Donald Fehr Donald Fehr has presided over a tenuous time in the NHLPA.
Credit: Getty Images

When the National Hockey League Players' Association named Donald Fehr executive director in December 2010, he was tasked with repairing and strengthening a union whose history was pockmarked by divisiveness.

He has done so, building virtual consensus amongst the players while negotiating a new collective bargaining agreement with the NHL.

Metro New York recently talked to Fehr about the relationship between the players' association and the NHL following the lockout, fighting in hockey and Alex Rodriguez.


Metro: How would you describe the relationship between the PA and the NHL one year after the lockout?

Fehr: I think the answer to that is "professional." I think it is direct. Hopefully it is maturing. There is a lot of ongoing communication between our offices as we attempt to complete the agreement and operate. ... Hopefully that will continue to develop.

During the labor talks one of the aspects you were adamant about was that the lockout was unnecessary. Do you still feel the same way?

Yes. That hasn't changed. As I think I've said any number of times, that's the collective bargaining strategy of choice in the salary cap sports. I don't think it was necessary but it certainly was expected.

Were you surprised by the response of NHL fans to the league following the lockout, in terms of attendance and spending money on the product?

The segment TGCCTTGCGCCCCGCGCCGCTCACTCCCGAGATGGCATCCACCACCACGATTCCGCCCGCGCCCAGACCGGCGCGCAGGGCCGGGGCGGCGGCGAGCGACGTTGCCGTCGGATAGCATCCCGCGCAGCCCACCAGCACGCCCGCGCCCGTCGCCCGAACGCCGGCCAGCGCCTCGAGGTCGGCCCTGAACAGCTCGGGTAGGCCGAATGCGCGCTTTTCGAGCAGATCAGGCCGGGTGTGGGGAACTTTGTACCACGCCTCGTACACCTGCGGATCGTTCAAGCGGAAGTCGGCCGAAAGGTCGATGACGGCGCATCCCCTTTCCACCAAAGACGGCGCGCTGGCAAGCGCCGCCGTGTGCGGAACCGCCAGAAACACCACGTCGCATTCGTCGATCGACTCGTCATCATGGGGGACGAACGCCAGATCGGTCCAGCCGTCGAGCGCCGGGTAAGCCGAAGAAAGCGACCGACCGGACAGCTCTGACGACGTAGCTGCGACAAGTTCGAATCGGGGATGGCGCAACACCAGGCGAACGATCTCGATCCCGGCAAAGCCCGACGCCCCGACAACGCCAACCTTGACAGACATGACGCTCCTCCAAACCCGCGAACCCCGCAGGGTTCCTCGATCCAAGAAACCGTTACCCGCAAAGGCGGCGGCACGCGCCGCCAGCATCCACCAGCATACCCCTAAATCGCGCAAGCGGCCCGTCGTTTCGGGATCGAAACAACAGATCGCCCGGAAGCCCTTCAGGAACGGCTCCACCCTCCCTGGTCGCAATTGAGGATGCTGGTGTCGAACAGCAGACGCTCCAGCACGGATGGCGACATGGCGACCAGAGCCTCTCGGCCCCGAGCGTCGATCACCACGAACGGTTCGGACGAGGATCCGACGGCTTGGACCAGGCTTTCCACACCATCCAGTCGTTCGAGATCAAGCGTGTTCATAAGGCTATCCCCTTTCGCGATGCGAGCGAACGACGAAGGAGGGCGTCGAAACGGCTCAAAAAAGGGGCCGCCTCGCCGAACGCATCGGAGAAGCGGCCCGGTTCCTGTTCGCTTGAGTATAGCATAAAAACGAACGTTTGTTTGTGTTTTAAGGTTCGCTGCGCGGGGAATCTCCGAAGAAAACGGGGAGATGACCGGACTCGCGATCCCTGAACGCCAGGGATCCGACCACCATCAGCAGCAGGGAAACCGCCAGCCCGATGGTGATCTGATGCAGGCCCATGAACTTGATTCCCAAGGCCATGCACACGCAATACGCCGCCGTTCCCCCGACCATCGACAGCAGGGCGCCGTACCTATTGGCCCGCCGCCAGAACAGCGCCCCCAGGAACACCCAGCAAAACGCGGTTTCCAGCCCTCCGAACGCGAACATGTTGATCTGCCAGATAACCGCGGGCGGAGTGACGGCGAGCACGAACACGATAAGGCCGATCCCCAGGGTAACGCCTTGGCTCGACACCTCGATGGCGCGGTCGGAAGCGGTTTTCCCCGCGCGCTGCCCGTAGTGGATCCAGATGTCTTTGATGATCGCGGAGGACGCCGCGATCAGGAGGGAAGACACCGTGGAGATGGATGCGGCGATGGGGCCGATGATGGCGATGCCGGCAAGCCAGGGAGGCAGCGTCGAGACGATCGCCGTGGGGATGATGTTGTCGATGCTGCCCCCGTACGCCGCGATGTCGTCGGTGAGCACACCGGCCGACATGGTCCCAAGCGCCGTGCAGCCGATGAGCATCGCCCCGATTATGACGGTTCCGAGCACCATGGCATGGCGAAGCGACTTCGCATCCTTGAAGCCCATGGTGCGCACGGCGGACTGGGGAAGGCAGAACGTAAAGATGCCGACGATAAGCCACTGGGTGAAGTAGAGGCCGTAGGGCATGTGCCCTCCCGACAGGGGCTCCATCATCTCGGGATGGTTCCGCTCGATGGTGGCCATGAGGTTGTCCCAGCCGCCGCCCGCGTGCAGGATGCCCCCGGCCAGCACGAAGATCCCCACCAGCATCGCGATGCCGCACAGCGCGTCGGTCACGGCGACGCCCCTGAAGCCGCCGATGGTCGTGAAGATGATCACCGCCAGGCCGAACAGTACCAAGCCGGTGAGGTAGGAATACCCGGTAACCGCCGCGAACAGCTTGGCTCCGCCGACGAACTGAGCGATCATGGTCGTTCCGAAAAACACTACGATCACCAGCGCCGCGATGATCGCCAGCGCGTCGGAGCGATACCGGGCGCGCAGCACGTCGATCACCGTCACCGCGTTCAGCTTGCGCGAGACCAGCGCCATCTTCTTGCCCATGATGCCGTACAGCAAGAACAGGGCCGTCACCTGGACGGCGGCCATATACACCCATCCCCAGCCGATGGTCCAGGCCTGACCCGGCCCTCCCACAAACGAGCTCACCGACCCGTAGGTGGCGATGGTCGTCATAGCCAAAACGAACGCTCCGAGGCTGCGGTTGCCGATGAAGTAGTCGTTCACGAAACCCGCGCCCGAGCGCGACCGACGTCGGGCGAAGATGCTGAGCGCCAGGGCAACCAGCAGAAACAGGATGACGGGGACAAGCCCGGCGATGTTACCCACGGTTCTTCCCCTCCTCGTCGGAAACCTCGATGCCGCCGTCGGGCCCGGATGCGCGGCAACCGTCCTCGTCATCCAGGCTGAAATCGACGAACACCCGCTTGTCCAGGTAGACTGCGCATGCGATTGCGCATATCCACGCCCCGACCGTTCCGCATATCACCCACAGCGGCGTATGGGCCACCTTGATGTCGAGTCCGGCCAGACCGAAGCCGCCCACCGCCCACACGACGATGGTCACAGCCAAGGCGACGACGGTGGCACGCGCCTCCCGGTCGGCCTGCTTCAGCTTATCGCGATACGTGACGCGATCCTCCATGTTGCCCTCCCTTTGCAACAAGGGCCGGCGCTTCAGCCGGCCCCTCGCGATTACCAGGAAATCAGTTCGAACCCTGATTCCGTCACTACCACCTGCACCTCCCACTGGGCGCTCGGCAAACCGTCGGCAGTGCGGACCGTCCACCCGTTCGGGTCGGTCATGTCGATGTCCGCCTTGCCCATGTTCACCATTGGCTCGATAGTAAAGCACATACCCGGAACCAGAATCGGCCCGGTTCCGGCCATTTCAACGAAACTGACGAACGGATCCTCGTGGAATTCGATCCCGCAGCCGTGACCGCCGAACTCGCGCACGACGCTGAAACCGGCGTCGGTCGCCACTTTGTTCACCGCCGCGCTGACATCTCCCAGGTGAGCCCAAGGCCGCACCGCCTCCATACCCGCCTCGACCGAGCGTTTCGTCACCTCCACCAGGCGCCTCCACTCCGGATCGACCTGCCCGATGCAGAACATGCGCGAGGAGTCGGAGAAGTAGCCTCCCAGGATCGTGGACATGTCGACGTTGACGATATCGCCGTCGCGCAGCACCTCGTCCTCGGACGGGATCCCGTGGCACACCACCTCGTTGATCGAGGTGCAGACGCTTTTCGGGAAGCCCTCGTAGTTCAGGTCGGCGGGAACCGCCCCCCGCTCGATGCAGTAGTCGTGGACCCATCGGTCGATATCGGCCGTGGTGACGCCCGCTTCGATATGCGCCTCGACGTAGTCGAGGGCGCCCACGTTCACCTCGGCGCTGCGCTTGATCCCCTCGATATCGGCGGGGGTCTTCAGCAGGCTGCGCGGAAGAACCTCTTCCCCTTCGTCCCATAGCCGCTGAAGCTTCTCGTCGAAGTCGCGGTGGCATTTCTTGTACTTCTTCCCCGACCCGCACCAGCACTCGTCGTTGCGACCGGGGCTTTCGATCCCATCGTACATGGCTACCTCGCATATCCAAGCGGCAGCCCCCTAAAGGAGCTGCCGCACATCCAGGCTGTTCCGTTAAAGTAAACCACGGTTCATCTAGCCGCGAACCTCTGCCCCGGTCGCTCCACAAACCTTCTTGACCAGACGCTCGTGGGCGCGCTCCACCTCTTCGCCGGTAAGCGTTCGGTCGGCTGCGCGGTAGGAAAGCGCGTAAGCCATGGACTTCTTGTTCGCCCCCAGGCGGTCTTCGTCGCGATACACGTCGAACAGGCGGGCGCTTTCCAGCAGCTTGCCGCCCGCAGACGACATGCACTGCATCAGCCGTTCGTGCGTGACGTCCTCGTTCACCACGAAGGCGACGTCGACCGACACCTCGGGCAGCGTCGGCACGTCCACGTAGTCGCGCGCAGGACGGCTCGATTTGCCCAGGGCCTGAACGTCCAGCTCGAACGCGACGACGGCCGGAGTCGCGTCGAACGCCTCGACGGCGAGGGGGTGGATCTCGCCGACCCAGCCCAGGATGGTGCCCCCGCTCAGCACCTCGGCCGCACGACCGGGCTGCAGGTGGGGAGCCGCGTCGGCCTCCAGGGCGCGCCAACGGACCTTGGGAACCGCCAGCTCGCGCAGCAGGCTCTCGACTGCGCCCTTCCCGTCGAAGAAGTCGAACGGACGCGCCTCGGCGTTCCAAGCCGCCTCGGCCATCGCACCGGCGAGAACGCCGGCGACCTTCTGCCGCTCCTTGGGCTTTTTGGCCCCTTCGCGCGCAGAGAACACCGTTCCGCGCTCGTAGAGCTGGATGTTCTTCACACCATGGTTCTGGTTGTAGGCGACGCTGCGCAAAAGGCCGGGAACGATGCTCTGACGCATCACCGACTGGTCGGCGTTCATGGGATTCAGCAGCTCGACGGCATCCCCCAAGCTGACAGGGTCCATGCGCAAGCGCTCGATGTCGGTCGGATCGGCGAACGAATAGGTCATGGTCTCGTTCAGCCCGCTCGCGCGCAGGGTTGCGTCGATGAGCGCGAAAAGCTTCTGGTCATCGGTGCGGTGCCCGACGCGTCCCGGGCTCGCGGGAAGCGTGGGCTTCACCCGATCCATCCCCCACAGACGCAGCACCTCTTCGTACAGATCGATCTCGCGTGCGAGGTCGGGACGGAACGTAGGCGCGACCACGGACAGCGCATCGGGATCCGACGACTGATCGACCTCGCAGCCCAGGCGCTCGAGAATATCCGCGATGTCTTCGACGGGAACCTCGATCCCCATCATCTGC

Without commenting specifically about spending dollars, I was not surprised by the fan response. The product is really good. The show the guys put on is really compelling. And that's especially true for hockey fans, who understand really what's going on out there and have been fans for a long time. And if the game was taken away from them for awhile you're going to see renewed interest when it comes back. That's just not, by the way, a hockey speculation. That's been the case in the other sports, too.

What do you think was the biggest gain for the players in the new CBA?

There were all kinds of things that were in there, all kinds of improvements in working conditions and various kinds and sorts of things. You can talk about what it had been if the union hadn't been there or the players hadn't been willing to take the stand that they did. But I will tell you the one that I think on a personal basis was very satisfying and that's the [pension plan] we have in effect. It covers last year and this year; this is the second year of it. We [think] it's quite a good thing for players for decades to come, I hope.